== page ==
Challenger 720 SE Hardtop
Challenger Boats’ owners, Tony and Jill Hawker, weren’t happy with the look of their established 720 S HT model so they set about redesigning the hardtop. As well as a significant change in the lines, almost half the overall weight was removed.
- New hardtop gives more visibility and half the weight
- No less than 14 rod holders
- Generous storage space
- Roomy cockpit suitable for fishing and diving
- Quiet, soft ride with responsive steering
The highly curved bow section features a solid self-tipping fairlead fed by a Quick Genius free-fall windlass. A stainless steel bow rail follows the outline of the deck and a solid rubber strip protects the entire boat.
Access to the anchor well is via the front hatch or by the bow, where you will find a moulded non-skid pattern that provides reasonable grip; it unfortunately doesn’t extend to the gunnel tops.
The fully lined cabin features a large upholstered V-berth, complete with an infill capable of sleeping two adults. Discretely housed beneath is an electric toilet, which still allows for generous storage in the remaining space. Hidden beneath the bunk are sealed buoyancy chambers helping this boat achieve a CPC rating.
Room with a view
The new hardtop design features large curved polarised glass windows that provide excellent visibility and eliminate glare. Hawker has done away with the sliding windows, and the rear pillars have also been moved slightly forward, making the cabin feel more open. Additional ventilation is an option via roof-mounted hatches.
At the helm the flush mounted Raymarine A70d sounder/GPS combo takes pride of place on the dash with space to spare. Yamaha digital gauges displaying fuel usage, speed and RPM are also present. I felt the dash layout could be enhanced by shifting the windlass switch starboard of the steering wheel and moving the switch panels up in line with the GPS/Sounder.
A Fusion stereo, complete with an iPod dock, cranks out great sound quality from two speakers within the built-in speaker boxes. The VHF is mounted in the hardtop within easy reach.
Seating is provided via comfortable king/queen helm seats, with excellent all-round support and plenty of lift-up storage beneath. The seats have been enlarged to allow you to sit right back. The rear facing seats are just as comfortable and also allow the passengers to sit sideways.
A custom-made handrail runs around the cabin entrance, and full-length stainless steel rails, complete with finger grooves, run vertically down the rear of the hardtop.
LED downlights are recessed into the roof. A spotlight provides illumination for tricky knot tying and all the navigation lighting is by means of LEDs. Additional handrails run along on either side of the roof and a rocket launcher capable of stowing six rods finishes the look.
The gunnels are at a good, safe height, and large parcel shelves run down either side complete with secure rod storage. The walls are carpeted and the side panels are finished in vinyl complete with LED lighting. The floor is covered in ribbed marine carpet with two under-floor compartments; the front concealing the under-floor fuel tank with the rear free to be used as required.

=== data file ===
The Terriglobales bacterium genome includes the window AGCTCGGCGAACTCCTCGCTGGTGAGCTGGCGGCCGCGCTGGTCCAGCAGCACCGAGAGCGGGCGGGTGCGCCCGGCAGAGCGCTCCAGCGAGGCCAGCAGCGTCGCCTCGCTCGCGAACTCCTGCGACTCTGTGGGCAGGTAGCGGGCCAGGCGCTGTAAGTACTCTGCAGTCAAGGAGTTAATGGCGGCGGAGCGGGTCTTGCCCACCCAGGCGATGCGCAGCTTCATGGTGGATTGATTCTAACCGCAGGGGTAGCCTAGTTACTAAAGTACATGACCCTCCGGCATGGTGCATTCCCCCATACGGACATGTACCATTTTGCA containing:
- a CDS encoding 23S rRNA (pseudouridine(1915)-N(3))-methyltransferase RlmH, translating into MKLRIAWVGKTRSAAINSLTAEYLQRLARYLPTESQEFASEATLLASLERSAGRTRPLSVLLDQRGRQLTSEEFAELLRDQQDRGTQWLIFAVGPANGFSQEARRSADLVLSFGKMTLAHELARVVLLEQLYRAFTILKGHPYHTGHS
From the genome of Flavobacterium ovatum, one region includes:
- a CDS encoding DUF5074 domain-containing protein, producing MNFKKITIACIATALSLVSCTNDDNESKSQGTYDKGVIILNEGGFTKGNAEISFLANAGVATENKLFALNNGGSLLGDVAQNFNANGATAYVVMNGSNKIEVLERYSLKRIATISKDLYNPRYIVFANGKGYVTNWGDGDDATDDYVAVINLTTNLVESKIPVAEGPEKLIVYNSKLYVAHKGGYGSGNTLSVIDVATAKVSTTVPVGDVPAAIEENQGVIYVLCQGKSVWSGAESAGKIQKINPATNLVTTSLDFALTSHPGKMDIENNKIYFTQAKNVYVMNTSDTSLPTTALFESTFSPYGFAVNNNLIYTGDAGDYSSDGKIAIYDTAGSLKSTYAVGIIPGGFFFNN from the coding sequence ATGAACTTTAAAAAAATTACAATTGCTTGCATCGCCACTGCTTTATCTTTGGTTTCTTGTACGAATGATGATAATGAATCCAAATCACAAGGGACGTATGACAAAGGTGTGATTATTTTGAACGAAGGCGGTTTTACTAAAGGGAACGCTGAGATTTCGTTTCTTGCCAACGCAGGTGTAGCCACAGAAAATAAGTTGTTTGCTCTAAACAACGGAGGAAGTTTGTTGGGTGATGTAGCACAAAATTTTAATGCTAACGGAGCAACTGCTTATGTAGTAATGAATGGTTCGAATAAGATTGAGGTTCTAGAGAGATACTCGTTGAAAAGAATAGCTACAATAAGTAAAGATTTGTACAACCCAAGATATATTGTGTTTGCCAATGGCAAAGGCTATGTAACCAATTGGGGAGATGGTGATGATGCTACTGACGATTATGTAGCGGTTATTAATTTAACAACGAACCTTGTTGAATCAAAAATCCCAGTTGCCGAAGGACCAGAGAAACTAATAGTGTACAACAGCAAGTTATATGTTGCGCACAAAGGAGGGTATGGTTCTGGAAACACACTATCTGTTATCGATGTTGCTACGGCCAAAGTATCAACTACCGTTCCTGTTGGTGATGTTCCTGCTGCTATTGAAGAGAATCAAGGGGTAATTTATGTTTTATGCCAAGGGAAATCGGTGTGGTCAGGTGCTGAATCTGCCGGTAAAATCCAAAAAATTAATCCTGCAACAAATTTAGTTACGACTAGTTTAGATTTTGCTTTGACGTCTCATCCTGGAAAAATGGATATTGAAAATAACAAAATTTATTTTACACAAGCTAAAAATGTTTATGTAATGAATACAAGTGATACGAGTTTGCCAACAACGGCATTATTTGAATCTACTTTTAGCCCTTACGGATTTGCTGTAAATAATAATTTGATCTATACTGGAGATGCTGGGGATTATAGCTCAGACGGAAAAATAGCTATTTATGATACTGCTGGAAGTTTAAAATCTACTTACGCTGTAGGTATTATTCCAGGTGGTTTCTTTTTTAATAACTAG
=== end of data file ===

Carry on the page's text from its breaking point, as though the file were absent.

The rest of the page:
Twin plastic hatches in the transom open downwards to access the two batteries and saltwater wash-down pump. On the duckboard is the fuel filler cap, which is easy to reach from the ground for hassle-free filling. The Challenger 720 Hardtop also comes in a diesel option.
Hunting and gathering
Whether you are into fishing or diving the Challenger 720 SE delivers with a roomy cockpit and an abundance of rod holders – four on the gunnels, six overhead and five on the bait board. The bait board is large and solid, although not self-draining. A live bait tank is located within the duckboard, accessed through a circular inspection port, and I’m sure a game chair could be fitted if required.
There is a solid boarding ladder with handholds on the rear of the portofino stern and room for a couple of tanks in the aft under-floor compartment. Two bilge pumps are located at the back.
Launching and retrieving
The Challenger 720 SE comes on a Prescott tandem axle trailer complete with hydraulic brakes. At 2250kg, it does need a capable vehicle to tow it. Launching is simple – it just glides off the rollers with a bit of a shove. Retrieving was a bit more strenuous, however, due to the single handled winch and substantial load.
Handling and performance
The strake-less hull design provides a quiet, soft and dry ride and at no stage of the test did the windscreen get wet or the hull bang. Turns were tight, with no evidence of side slip, even when corning hard and over the chop. The moderate 18.5-degree hull cut back through the wake with ease and transition onto the plane was smooth and barely noticeable.
Although non-adjustable, I found the king/queen seating option to be at a good height with the bow fairlead still visible when seated. The helm position is also comfortable standing. Steering was smooth, firm and responsive with the Seastar hydraulic system and coupled with the Lectrotab trim tabs, and the electronic throttle made controlling the horsepower a breeze.
The 225 Yamaha four-stroke provided bucket-loads of grunt, delivering a very respectable 45mph with two people onboard. Acceleration was smooth and responsive and Hawker informs me they have got 53mph out of this boat on a different day.
This is an outstanding boat that rides like a dream. The performance is top of its class and the comfortable accommodation is a bonus. We can say the result of the redesign is a faster and much prettier vessel.
Deadrise 18.5 degrees
Weight 2250kg (fully fuelled)
Fuel capacity 215L
Engine 225hp Yamaha FETX four-stroke (rated hp 200-250)
Price as tested $117,000
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